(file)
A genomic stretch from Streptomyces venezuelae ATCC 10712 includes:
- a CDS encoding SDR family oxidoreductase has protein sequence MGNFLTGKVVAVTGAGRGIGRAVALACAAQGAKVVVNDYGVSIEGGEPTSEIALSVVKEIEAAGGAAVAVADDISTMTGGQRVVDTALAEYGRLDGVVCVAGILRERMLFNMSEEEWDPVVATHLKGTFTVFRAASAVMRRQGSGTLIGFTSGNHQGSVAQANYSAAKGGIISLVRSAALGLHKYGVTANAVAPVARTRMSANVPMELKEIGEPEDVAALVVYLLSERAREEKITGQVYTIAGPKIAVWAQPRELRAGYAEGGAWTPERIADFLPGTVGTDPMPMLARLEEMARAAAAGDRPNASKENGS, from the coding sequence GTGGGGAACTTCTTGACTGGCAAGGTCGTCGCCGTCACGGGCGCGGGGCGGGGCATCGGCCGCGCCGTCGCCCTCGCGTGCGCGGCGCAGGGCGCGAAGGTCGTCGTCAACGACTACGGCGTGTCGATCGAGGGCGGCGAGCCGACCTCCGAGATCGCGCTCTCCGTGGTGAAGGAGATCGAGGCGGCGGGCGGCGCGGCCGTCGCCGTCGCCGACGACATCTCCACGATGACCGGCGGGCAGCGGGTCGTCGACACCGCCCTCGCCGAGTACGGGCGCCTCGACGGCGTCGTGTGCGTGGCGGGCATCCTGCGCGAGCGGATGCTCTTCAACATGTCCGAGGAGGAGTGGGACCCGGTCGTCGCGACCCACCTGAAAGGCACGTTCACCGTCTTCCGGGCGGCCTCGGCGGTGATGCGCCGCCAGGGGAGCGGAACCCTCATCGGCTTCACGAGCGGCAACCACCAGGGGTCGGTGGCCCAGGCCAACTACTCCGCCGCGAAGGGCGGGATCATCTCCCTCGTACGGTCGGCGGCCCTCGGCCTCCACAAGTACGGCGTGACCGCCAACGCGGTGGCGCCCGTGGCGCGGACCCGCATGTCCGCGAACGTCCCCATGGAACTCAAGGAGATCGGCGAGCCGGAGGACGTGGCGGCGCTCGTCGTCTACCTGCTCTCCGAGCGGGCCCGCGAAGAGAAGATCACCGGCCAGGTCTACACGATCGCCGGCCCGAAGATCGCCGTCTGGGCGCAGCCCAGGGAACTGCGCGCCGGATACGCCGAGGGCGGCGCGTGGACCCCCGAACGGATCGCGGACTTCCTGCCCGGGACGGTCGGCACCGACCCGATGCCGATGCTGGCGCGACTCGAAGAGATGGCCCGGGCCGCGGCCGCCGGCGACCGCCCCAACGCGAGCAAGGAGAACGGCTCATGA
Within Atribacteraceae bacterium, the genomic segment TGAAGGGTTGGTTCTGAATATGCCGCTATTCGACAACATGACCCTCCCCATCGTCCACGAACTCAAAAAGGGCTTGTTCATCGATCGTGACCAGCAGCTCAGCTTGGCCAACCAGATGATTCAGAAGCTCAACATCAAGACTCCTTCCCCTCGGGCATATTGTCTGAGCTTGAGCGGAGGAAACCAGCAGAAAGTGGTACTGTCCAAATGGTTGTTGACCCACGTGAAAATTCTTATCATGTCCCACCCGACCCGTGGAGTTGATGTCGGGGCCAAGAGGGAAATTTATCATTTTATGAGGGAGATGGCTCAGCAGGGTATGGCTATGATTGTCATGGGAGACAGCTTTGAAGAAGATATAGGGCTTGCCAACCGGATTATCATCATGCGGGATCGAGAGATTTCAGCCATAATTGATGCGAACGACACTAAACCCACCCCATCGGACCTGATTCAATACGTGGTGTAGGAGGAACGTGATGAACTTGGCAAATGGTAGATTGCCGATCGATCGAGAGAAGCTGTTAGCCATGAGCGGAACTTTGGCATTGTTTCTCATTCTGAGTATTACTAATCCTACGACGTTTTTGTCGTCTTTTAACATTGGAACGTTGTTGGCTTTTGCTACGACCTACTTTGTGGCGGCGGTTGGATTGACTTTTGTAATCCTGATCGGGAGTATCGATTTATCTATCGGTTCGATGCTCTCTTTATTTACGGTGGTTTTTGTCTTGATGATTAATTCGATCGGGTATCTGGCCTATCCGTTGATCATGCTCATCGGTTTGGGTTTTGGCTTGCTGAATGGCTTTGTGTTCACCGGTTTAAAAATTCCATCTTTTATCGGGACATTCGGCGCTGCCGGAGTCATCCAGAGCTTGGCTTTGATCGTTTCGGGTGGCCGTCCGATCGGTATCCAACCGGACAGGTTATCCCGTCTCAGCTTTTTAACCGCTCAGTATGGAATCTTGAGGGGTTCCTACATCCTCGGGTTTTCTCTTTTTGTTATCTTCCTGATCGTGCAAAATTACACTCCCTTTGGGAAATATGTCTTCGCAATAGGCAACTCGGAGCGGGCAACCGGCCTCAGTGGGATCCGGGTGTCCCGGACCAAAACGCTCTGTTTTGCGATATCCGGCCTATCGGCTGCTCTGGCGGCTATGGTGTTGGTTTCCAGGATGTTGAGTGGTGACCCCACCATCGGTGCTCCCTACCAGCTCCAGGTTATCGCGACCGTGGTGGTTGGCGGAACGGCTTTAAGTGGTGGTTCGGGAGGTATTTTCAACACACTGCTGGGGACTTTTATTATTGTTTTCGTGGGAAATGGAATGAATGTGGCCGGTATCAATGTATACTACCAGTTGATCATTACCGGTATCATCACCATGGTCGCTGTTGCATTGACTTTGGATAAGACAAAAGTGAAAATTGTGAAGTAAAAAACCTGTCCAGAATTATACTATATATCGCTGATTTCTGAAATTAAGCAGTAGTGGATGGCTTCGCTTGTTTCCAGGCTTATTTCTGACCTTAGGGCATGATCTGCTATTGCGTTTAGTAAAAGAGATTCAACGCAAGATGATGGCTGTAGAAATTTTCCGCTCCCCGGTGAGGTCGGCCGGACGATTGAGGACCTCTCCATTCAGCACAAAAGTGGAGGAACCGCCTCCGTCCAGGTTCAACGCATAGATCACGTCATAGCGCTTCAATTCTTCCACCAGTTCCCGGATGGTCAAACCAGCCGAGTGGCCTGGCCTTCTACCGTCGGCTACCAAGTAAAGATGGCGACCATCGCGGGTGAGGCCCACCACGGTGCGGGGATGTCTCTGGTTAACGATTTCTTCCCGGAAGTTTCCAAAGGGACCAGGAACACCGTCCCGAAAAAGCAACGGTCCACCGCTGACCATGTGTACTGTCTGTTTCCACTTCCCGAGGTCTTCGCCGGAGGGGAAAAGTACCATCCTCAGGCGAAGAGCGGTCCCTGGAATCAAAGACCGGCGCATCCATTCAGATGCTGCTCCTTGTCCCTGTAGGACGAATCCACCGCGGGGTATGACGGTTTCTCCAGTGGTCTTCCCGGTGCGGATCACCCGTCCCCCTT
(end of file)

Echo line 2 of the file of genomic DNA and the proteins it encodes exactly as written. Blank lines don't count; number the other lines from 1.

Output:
- a CDS encoding SDR family oxidoreductase has protein sequence MGNFLTGKVVAVTGAGRGIGRAVALACAAQGAKVVVNDYGVSIEGGEPTSEIALSVVKEIEAAGGAAVAVADDISTMTGGQRVVDTALAEYGRLDGVVCVAGILRERMLFNMSEEEWDPVVATHLKGTFTVFRAASAVMRRQGSGTLIGFTSGNHQGSVAQANYSAAKGGIISLVRSAALGLHKYGVTANAVAPVARTRMSANVPMELKEIGEPEDVAALVVYLLSERAREEKITGQVYTIAGPKIAVWAQPRELRAGYAEGGAWTPERIADFLPGTVGTDPMPMLARLEEMARAAAAGDRPNASKENGS, from the coding sequence GTGGGGAACTTCTTGACTGGCAAGGTCGTCGCCGTCACGGGCGCGGGGCGGGGCATCGGCCGCGCCGTCGCCCTCGCGTGCGCGGCGCAGGGCGCGAAGGTCGTCGTCAACGACTACGGCGTGTCGATCGAGGGCGGCGAGCCGACCTCCGAGATCGCGCTCTCCGTGGTGAAGGAGATCGAGGCGGCGGGCGGCGCGGCCGTCGCCGTCGCCGACGACATCTCCACGATGACCGGCGGGCAGCGGGTCGTCGACACCGCCCTCGCCGAGTACGGGCGCCTCGACGGCGTCGTGTGCGTGGCGGGCATCCTGCGCGAGCGGATGCTCTTCAACATGTCCGAGGAGGAGTGGGACCCGGTCGTCGCGACCCACCTGAAAGGCACGTTCACCGTCTTCCGGGCGGCCTCGGCGGTGATGCGCCGCCAGGGGAGCGGAACCCTCATCGGCTTCACGAGCGGCAACCACCAGGGGTCGGTGGCCCAGGCCAACTACTCCGCCGCGAAGGGCGGGATCATCTCCCTCGTACGGTCGGCGGCCCTCGGCCTCCACAAGTACGGCGTGACCGCCAACGCGGTGGCGCCCGTGGCGCGGACCCGCATGTCCGCGAACGTCCCCATGGAACTCAAGGAGATCGGCGAGCCGGAGGACGTGGCGGCGCTCGTCGTCTACCTGCTCTCCGAGCGGGCCCGCGAAGAGAAGATCACCGGCCAGGTCTACACGATCGCCGGCCCGAAGATCGCCGTCTGGGCGCAGCCCAGGGAACTGCGCGCCGGATACGCCGAGGGCGGCGCGTGGACCCCCGAACGGATCGCGGACTTCCTGCCCGGGACGGTCGGCACCGACCCGATGCCGATGCTGGCGCGACTCGAAGAGATGGCCCGGGCCGCGGCCGCCGGCGACCGCCCCAACGCGAGCAAGGAGAACGGCTCATGA